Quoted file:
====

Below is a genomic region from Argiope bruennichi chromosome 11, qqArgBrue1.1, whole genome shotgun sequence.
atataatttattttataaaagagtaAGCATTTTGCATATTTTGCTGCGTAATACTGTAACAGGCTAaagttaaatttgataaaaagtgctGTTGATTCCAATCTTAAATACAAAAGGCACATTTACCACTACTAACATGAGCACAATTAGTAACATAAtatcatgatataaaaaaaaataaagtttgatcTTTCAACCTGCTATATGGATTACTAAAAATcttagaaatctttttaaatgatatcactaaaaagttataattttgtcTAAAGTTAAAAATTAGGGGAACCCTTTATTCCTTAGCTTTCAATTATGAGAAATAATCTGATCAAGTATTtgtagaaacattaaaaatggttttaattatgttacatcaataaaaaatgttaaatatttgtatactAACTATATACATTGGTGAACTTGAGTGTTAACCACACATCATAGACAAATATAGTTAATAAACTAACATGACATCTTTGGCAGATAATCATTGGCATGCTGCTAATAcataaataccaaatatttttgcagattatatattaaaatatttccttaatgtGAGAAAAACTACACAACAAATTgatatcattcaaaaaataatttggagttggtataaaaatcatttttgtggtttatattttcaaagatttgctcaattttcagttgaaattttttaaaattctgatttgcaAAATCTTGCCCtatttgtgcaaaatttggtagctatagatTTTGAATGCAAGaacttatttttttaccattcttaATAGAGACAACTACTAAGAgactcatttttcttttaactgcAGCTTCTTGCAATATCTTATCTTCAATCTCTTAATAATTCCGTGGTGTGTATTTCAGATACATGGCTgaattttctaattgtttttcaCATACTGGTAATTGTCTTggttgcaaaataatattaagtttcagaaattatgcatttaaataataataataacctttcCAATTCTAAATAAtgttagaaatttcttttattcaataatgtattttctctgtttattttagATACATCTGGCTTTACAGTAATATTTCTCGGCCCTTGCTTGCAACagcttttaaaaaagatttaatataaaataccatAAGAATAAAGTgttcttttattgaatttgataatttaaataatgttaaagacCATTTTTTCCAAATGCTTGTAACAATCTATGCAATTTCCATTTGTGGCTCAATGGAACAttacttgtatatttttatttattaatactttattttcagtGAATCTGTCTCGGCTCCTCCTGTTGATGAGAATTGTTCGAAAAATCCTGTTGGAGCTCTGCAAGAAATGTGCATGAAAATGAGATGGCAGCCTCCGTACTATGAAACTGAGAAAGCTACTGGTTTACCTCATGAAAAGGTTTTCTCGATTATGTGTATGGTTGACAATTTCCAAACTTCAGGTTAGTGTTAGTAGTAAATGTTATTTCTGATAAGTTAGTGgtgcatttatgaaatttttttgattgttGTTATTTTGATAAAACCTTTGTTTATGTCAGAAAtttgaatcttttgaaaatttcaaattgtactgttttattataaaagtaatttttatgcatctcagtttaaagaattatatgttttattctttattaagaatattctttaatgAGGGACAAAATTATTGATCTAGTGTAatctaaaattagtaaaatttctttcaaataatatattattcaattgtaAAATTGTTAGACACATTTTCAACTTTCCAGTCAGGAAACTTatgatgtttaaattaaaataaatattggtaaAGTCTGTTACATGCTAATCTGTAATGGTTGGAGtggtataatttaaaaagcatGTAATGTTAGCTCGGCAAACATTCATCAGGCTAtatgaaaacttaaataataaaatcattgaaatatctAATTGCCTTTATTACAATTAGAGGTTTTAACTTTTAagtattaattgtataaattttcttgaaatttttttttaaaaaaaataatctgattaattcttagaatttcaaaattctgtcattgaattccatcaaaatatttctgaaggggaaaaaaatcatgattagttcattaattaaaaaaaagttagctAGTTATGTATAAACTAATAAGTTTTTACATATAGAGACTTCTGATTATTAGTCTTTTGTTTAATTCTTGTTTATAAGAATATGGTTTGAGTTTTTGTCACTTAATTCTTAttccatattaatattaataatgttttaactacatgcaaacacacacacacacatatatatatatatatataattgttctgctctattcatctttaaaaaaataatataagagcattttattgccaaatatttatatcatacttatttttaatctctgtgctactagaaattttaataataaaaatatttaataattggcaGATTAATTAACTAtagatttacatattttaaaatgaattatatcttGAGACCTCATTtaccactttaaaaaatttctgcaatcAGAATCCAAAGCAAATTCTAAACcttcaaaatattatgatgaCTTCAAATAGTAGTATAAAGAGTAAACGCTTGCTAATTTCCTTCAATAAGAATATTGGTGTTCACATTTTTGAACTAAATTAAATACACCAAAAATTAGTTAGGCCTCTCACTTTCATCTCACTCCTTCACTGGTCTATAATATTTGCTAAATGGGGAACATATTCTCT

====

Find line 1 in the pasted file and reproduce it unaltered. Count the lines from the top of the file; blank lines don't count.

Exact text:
Below is a genomic region from Argiope bruennichi chromosome 11, qqArgBrue1.1, whole genome shotgun sequence.